I lost the plot for an hour this week. More to the point, I was so immersed in solving a puzzle, I completely forgot the parallel life going on in the outside world. And that is quite an accomplishment for a professional news junkie like me.
I took the time (60 minutes ticking down on a large clock) to participate with a group of Jerusalem Post staffers in a new “Escape room” adventure.
Our team of eight, comprising another editor and a crew of graphic designers, was treated to a visit to Jerusalem Puzzle Quest, in the Talpiot industrial zone. It was a cryptic experience – being locked in a basement- like room full of hidden codes, trying to avoid a character called the Nazir who was essential to the storyline (and our ultimate salvation).
It’s hard to explain how it works, but it took the meaning of the word “escapism” to a whole new level for me.
The story line of the particular game we played, “Escape the Nazir,” was silly, but it wasn’t the point. The same way as you go to an opera for the music and experience, not for the plot, the pretext for the clue-seeking in an escape room is incidental.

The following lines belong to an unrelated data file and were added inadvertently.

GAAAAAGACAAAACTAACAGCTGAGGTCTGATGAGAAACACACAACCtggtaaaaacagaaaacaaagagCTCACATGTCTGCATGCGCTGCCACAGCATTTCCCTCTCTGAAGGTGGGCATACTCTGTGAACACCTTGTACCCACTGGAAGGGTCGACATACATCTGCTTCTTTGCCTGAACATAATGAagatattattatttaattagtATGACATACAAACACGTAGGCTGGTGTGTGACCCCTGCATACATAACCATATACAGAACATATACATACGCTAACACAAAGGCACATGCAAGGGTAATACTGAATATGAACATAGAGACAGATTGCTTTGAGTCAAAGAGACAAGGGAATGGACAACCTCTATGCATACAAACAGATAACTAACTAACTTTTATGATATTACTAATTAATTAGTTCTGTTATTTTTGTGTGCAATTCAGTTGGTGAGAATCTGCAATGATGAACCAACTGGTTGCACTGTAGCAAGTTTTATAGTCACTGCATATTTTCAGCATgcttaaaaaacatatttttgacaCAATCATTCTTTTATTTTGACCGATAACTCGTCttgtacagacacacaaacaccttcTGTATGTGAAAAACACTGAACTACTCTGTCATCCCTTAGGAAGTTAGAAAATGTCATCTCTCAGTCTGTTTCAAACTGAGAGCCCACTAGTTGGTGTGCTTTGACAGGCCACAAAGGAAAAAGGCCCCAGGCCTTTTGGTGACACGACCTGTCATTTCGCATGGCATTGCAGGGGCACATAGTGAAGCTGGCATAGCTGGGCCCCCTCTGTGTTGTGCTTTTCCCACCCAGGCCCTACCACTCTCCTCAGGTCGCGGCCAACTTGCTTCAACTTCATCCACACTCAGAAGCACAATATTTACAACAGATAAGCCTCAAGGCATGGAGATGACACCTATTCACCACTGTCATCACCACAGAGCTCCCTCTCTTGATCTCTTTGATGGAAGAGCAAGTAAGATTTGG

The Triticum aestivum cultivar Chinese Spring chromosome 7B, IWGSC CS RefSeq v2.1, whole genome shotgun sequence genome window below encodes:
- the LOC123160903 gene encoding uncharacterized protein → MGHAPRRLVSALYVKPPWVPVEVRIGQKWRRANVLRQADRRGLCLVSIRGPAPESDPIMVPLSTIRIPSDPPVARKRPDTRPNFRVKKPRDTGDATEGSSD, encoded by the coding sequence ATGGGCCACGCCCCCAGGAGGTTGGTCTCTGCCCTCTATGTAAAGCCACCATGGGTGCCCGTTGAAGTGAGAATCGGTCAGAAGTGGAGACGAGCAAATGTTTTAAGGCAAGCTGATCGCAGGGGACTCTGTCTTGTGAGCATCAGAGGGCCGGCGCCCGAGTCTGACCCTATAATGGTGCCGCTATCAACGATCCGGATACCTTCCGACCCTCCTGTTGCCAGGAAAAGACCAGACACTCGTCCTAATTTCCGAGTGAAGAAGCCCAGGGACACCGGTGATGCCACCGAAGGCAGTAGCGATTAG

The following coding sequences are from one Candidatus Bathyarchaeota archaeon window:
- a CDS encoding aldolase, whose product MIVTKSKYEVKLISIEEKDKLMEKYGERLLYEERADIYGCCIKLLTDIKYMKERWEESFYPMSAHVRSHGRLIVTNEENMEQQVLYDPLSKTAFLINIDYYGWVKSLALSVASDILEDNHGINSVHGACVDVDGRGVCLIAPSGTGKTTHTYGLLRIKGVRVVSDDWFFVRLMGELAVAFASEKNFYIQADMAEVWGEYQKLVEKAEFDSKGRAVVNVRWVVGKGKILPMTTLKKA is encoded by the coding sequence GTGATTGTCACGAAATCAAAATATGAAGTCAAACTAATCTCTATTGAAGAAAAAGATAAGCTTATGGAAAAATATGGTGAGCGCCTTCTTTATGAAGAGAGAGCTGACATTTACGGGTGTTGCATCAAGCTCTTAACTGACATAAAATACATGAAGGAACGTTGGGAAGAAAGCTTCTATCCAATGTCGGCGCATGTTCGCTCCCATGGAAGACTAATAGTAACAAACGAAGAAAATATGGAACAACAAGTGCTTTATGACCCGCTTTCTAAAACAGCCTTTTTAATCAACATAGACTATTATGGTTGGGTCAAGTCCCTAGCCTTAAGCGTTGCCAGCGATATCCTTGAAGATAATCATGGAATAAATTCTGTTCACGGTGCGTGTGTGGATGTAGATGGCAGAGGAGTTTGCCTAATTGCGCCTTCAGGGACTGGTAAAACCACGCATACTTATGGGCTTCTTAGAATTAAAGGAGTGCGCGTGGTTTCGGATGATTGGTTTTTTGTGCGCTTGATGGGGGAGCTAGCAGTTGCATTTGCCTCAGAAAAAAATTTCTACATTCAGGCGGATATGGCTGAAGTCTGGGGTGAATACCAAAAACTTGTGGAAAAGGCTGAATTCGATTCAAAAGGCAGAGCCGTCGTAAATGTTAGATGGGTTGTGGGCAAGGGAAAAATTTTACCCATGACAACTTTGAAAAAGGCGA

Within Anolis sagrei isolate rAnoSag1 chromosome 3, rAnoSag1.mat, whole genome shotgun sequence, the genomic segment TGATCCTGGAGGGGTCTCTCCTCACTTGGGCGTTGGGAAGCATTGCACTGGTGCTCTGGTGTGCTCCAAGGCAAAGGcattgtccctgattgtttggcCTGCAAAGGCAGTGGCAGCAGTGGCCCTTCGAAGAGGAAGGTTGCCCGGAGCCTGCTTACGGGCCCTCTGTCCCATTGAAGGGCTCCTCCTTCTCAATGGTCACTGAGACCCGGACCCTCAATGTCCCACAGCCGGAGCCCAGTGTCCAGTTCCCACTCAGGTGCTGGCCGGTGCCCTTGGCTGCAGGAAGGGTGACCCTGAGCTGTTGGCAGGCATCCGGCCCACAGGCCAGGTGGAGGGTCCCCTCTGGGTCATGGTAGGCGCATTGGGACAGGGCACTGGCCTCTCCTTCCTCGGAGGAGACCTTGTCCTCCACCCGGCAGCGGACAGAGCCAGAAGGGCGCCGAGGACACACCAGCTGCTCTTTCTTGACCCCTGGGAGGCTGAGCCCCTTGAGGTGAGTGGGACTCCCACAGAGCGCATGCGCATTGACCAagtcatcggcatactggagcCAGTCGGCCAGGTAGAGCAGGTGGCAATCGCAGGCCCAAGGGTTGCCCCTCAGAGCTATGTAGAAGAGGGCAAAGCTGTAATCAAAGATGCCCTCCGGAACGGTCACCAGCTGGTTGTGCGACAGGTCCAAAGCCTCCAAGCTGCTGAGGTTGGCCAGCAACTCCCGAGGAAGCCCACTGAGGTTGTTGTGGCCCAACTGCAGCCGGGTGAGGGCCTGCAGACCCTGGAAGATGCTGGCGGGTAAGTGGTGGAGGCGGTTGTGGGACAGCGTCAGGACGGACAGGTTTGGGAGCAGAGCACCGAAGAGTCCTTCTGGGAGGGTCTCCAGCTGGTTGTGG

Unfortunately, stepping outside back into the real world, I realized that while my colleagues and I had been so absorbed in finding keys and cracking the codes for combination locks, the world wasn’t so much turning as spinning.
Maybe that’s why I so frequently wonder where time went: The world is spinning, at least metaphorically, at such speed, that all the children I see are growing up more quickly than I would have thought.
That’s another reason to take time off to play games with friends now and again.
What I was escaping from became more apparent as the day wore on.
The ongoing wave of Palestinian terrorist attacks is taking a toll.
Since October 1, 11 people have lost their lives and more than 130 have been wounded. Businesses are being strained as Israelis stay home more (particularly now that it gets dark early).
I worry for our children not so much at the physical level but the psychological.